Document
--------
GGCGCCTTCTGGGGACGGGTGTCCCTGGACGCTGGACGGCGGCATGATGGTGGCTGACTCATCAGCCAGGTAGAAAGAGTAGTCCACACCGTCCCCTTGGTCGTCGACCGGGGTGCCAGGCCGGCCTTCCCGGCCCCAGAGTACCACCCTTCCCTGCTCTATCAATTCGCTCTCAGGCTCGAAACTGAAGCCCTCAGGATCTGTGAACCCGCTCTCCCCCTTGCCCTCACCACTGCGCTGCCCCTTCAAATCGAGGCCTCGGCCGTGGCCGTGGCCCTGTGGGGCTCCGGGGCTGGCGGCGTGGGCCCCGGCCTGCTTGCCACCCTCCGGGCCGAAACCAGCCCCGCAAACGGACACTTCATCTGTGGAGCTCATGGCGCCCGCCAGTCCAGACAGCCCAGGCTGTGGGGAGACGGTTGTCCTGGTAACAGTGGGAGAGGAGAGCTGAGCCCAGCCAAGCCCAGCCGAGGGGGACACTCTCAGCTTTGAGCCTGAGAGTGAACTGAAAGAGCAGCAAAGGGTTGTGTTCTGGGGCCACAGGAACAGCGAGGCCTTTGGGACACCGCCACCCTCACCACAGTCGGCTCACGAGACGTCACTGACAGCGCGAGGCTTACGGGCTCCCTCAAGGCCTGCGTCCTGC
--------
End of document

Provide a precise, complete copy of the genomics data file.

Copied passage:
GGCGCCTTCTGGGGACGGGTGTCCCTGGACGCTGGACGGCGGCATGATGGTGGCTGACTCATCAGCCAGGTAGAAAGAGTAGTCCACACCGTCCCCTTGGTCGTCGACCGGGGTGCCAGGCCGGCCTTCCCGGCCCCAGAGTACCACCCTTCCCTGCTCTATCAATTCGCTCTCAGGCTCGAAACTGAAGCCCTCAGGATCTGTGAACCCGCTCTCCCCCTTGCCCTCACCACTGCGCTGCCCCTTCAAATCGAGGCCTCGGCCGTGGCCGTGGCCCTGTGGGGCTCCGGGGCTGGCGGCGTGGGCCCCGGCCTGCTTGCCACCCTCCGGGCCGAAACCAGCCCCGCAAACGGACACTTCATCTGTGGAGCTCATGGCGCCCGCCAGTCCAGACAGCCCAGGCTGTGGGGAGACGGTTGTCCTGGTAACAGTGGGAGAGGAGAGCTGAGCCCAGCCAAGCCCAGCCGAGGGGGACACTCTCAGCTTTGAGCCTGAGAGTGAACTGAAAGAGCAGCAAAGGGTTGTGTTCTGGGGCCACAGGAACAGCGAGGCCTTTGGGACACCGCCACCCTCACCACAGTCGGCTCACGAGACGTCACTGACAGCGCGAGGCTTACGGGCTCCCTCAAGGCCTGCGTCCTGC